A farewell to Hillary's dreams of world domination?
Vince Morris, a reporter for the New York Post, was incredulous when political strategist/Bush factotom Karl Rove claimed that last week's presidential debate was President George W. Bush's best. The reporter asked Rove: "Really? You can say that with a straight face?"
Of course not. Bush lost that debate. He was surly and seemed to be not in control of facts. Kerry made full use of his patrician air (that grayish hair, the almost Jewish nose, the demeanor that seems to suggest Shakespeare) and looked more presidential than the US president himself. The conventional analysis suggests that the debate gave Kerry a new momentum to catch up with the front-runner Bush. Kerry has once again a fighting chance, they say.
Does this mean goodbye to Hillary's dreams of world domination? If Kerry wins, John Edwards will be vice-president and heir to the throne, effectively sidelining Hillary. And anybody who has seen John Edwards smile can imagine how formidable a presidential campaigner he could be. Besides, pace feminists, Hillary isn't getting any younger.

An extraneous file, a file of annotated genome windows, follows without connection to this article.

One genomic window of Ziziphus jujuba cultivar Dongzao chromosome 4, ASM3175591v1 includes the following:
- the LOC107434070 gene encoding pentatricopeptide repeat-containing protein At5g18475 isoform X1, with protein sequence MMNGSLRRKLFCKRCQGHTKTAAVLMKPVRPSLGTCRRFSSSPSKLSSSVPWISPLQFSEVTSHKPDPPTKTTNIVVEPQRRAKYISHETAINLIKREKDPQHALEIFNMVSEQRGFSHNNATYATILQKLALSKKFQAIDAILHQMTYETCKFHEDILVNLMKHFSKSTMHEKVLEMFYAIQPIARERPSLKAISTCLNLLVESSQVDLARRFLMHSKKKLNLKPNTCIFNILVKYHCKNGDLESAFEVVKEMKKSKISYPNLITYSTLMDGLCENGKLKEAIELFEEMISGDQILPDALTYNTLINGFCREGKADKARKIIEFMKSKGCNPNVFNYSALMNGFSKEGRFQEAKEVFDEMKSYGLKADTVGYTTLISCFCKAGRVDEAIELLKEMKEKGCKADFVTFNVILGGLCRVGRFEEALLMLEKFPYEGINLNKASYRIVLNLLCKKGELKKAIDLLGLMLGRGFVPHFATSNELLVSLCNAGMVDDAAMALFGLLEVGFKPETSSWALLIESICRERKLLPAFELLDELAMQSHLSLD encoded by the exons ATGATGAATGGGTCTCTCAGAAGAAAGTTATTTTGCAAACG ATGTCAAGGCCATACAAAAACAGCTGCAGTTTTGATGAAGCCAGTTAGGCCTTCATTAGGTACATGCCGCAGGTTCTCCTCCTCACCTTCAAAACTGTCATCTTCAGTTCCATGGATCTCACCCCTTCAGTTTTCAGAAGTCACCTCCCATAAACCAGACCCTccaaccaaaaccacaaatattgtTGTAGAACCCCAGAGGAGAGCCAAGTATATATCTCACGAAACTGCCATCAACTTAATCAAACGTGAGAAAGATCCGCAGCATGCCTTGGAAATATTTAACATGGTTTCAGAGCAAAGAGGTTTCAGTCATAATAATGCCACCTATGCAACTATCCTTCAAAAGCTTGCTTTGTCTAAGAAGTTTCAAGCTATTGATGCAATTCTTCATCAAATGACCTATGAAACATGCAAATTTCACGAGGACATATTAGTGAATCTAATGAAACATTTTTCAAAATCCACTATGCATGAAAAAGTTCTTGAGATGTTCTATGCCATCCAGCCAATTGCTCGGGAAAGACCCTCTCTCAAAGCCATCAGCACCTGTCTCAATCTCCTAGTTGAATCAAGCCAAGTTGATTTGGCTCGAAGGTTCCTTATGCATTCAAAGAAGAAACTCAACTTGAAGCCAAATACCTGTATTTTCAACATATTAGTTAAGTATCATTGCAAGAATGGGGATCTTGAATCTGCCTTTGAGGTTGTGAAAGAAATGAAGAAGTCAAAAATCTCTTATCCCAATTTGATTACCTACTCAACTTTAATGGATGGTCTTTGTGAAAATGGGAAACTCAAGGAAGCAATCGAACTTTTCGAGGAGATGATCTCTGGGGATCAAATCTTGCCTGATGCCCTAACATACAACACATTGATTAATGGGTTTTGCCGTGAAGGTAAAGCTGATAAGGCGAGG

Some people argue, including Clintonites no doubt, that the coming November election is a good one for the Democratic party to lose. A second term for Bush would probably preside over a second Vietnam in Iraq and an economic downturn to boot. The GOP would therefore get the blame, thereby brightening the prospects of the Democrats in the long term -- including Hillary's in the 2008 elections.
The heart bypass of Bill Clinton therefore came in a most opportune time. He got an excuse not to campaign for Kerry, without alienating those Democrats who support the latter's candidacy. If Kerry botches next month's elections, Bill Clinton may be back at the Oval office in four years' time. With more free time to entertain the interns.